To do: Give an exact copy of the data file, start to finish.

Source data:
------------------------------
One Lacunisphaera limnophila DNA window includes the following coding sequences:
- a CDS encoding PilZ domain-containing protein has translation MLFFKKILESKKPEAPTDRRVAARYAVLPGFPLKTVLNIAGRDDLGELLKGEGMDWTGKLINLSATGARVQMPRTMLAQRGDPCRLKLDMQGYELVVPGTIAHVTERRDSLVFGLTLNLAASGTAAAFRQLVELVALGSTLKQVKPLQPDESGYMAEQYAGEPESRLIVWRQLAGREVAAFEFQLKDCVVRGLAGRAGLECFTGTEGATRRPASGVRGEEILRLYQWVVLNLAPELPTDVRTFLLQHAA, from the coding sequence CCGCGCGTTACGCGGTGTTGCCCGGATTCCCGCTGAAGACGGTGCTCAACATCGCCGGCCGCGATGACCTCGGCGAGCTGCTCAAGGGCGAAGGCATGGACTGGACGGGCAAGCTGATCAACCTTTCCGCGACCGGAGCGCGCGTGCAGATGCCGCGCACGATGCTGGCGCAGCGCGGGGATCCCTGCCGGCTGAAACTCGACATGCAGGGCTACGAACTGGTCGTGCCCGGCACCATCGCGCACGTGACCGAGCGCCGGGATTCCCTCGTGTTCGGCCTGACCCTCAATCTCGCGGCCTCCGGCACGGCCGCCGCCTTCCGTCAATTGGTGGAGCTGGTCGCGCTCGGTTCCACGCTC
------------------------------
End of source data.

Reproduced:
One Lacunisphaera limnophila DNA window includes the following coding sequences:
- a CDS encoding PilZ domain-containing protein has translation MLFFKKILESKKPEAPTDRRVAARYAVLPGFPLKTVLNIAGRDDLGELLKGEGMDWTGKLINLSATGARVQMPRTMLAQRGDPCRLKLDMQGYELVVPGTIAHVTERRDSLVFGLTLNLAASGTAAAFRQLVELVALGSTLKQVKPLQPDESGYMAEQYAGEPESRLIVWRQLAGREVAAFEFQLKDCVVRGLAGRAGLECFTGTEGATRRPASGVRGEEILRLYQWVVLNLAPELPTDVRTFLLQHAA, from the coding sequence CCGCGCGTTACGCGGTGTTGCCCGGATTCCCGCTGAAGACGGTGCTCAACATCGCCGGCCGCGATGACCTCGGCGAGCTGCTCAAGGGCGAAGGCATGGACTGGACGGGCAAGCTGATCAACCTTTCCGCGACCGGAGCGCGCGTGCAGATGCCGCGCACGATGCTGGCGCAGCGCGGGGATCCCTGCCGGCTGAAACTCGACATGCAGGGCTACGAACTGGTCGTGCCCGGCACCATCGCGCACGTGACCGAGCGCCGGGATTCCCTCGTGTTCGGCCTGACCCTCAATCTCGCGGCCTCCGGCACGGCCGCCGCCTTCCGTCAATTGGTGGAGCTGGTCGCGCTCGGTTCCACGCTC